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Monday, 22 August 2011
Page: 8854

Ms O'DWYER (Higgins) (21:15): I rise to speak on this motion regarding bank note bribery allegations. I would like to congratulate my colleague, Steven Ciobo, who asked a series of questions about this very issue during a recent House of Representatives committee hearing with the Reserve Bank.

We know that the role of the Reserve Bank is a critical one. The Reserve Bank of Australia is Australia's central bank. It conducts monetary policy, it works to maintain a strong financial system and it issues the nation's currency. It is a policy making body, and that policy making body has serious responsibilities. It provides selected banking and registry services to a range of Australian government agencies and to a number of overseas central banks and official institutions. It also manages Australia's gold and foreign exchange reserves. Any question as to the propriety of the Reserve Bank is a very serious one.

The question at the fore today relates to two subsidiaries of the Reserve Bank: Securency, 50 per cent owned by the Reserve Bank; and Note Printing Australia, 100 per cent owned by the Reserve Bank. There have been a number of allegations that have been ventilated in the media over a period of time. At the core of the issues that have been raised is the use of agents and those agents making payments, or bribes, to secure contracts overseas. This is currently under police investigation. However, there are still questions around who knew what, when they knew it and what they then did about it. It would be a serious issue indeed if the RBA did not have appropriate governance standards to identify any potential breaches of the law. It would be a critical issue indeed for the RBA if in fact it was made aware of issues and did not immediately refer those issues to the police for investigation. It would be a serious issue if the RBA tried to deal with this matter internally. It would be a serious issue if the RBA did not notify the government when it became aware of the concerns regarding allegations of bribery of foreign officials.

Thinking back on some of the recent matters that have involved allegations of foreign bribes, I recall Kevin Rudd making quite a lot of noise about these issues in 2005. In fact, he had quite a lot to say about it. He said it was most critical that in circumstances where these sorts of allegations are made they should be properly and thoroughly investigated. In fact, he indicated that, foreign bribes were associated with the 'worst corruption scandal in Australia's history'. The government needs to look very seriously at the position it is taking on this issue today compared with the position that it has taken it the past.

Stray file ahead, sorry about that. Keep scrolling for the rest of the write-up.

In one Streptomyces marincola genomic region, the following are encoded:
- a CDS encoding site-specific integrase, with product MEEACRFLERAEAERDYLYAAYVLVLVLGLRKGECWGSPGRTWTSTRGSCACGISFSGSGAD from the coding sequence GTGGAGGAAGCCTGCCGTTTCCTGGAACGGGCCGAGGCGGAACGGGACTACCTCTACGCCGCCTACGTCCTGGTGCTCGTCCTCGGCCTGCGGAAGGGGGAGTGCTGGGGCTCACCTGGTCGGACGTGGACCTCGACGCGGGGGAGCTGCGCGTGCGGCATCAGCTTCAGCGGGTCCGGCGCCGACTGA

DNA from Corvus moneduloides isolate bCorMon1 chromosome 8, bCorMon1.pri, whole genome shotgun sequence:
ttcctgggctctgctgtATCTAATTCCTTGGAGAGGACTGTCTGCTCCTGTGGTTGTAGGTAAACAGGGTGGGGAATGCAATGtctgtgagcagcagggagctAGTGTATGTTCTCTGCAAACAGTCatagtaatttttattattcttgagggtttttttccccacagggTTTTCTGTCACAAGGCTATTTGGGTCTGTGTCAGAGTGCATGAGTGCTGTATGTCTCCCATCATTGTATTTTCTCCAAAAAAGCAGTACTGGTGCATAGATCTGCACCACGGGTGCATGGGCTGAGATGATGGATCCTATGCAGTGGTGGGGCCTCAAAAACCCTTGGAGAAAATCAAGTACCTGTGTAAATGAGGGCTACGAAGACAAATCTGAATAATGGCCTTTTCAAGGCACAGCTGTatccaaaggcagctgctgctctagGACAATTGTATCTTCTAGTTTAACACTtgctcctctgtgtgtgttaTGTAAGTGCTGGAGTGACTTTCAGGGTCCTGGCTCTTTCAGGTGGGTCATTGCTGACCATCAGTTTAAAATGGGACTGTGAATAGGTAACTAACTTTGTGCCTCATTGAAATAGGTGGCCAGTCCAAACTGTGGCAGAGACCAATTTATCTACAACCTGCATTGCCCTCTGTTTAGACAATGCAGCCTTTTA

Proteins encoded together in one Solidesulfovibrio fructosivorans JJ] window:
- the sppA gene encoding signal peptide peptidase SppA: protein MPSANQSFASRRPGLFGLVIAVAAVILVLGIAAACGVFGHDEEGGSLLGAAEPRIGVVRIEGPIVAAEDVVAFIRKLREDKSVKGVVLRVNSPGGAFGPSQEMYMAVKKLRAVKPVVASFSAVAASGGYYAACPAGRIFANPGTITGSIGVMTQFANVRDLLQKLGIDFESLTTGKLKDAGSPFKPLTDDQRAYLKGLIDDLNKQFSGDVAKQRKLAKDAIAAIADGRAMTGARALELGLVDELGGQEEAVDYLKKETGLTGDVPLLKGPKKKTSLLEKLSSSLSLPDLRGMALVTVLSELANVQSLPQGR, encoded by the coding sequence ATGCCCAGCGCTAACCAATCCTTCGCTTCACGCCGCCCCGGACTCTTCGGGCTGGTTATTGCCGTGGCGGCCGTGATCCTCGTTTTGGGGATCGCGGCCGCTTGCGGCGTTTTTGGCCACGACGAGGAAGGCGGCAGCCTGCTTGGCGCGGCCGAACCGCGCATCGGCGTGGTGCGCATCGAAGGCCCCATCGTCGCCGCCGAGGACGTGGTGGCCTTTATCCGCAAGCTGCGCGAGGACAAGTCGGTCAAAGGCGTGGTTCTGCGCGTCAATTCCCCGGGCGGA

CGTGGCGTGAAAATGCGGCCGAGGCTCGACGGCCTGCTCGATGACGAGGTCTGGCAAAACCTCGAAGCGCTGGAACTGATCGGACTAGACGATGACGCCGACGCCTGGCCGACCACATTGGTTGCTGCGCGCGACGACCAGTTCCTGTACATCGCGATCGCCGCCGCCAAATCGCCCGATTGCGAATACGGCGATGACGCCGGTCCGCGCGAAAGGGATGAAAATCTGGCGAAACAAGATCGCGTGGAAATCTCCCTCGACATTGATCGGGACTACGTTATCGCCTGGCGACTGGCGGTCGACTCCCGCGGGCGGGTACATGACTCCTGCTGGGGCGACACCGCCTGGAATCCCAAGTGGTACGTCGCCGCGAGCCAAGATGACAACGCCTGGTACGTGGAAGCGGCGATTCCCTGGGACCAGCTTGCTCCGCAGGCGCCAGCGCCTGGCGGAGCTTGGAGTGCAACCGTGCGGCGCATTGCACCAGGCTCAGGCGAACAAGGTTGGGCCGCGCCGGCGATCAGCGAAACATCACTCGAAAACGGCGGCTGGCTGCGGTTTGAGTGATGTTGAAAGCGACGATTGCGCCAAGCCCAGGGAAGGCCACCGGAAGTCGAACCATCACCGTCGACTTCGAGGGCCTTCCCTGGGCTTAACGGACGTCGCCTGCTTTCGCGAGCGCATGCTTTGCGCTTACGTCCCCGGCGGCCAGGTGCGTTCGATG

As I said before, before the Greens' member for Melbourne there was Steven Ciobo. He has done quite a lot of forensic work on this issue in the House of Representatives Standing Committee on Economics in his pursuit of questioning of the Reserve Bank Governor. He asked a series of questions during the last meeting. Specifically, he asked when the Reserve Bank was made aware of these issues. The Reserve Bank Governor said in his response that he was first made aware of the issues in relation to Securency in May 2009, which is when the reports were first publicly ventilated. However, according to recent media reports, it seems that the board was aware of issues relating to the sister company, Note Printing Australia, in May 2007. So there are some serious issues to be properly investigated and looked at. I note that there is going to be a committee hearing of the Reserve Bank on Friday and I am sure that these questions will be addressed during that hearing. It is imperative that the police are able to get on with their investigation. This is critical. The government should not stand in the way of any police investigation. The police should be able to go about their business and to secure the information that they need in order to do their job properly and thoroughly.